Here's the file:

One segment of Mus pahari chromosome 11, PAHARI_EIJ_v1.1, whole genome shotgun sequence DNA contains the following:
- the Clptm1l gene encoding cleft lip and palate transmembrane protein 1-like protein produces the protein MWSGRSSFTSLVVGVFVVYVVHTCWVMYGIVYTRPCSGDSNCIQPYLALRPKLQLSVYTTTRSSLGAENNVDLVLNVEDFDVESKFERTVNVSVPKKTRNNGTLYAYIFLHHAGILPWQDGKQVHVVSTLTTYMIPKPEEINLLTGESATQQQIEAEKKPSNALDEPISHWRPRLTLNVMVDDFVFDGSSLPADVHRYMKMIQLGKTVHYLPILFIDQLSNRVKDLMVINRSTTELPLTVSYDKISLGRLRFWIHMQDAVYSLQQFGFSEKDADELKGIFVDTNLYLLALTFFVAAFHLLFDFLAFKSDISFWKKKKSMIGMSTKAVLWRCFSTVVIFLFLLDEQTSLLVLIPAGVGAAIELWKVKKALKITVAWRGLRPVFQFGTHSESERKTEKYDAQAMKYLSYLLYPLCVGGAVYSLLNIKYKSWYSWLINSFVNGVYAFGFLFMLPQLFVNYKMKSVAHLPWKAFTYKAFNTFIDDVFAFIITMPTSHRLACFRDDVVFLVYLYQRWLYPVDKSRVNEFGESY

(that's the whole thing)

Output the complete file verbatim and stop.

One segment of Mus pahari chromosome 11, PAHARI_EIJ_v1.1, whole genome shotgun sequence DNA contains the following:
- the Clptm1l gene encoding cleft lip and palate transmembrane protein 1-like protein produces the protein MWSGRSSFTSLVVGVFVVYVVHTCWVMYGIVYTRPCSGDSNCIQPYLALRPKLQLSVYTTTRSSLGAENNVDLVLNVEDFDVESKFERTVNVSVPKKTRNNGTLYAYIFLHHAGILPWQDGKQVHVVSTLTTYMIPKPEEINLLTGESATQQQIEAEKKPSNALDEPISHWRPRLTLNVMVDDFVFDGSSLPADVHRYMKMIQLGKTVHYLPILFIDQLSNRVKDLMVINRSTTELPLTVSYDKISLGRLRFWIHMQDAVYSLQQFGFSEKDADELKGIFVDTNLYLLALTFFVAAFHLLFDFLAFKSDISFWKKKKSMIGMSTKAVLWRCFSTVVIFLFLLDEQTSLLVLIPAGVGAAIELWKVKKALKITVAWRGLRPVFQFGTHSESERKTEKYDAQAMKYLSYLLYPLCVGGAVYSLLNIKYKSWYSWLINSFVNGVYAFGFLFMLPQLFVNYKMKSVAHLPWKAFTYKAFNTFIDDVFAFIITMPTSHRLACFRDDVVFLVYLYQRWLYPVDKSRVNEFGESY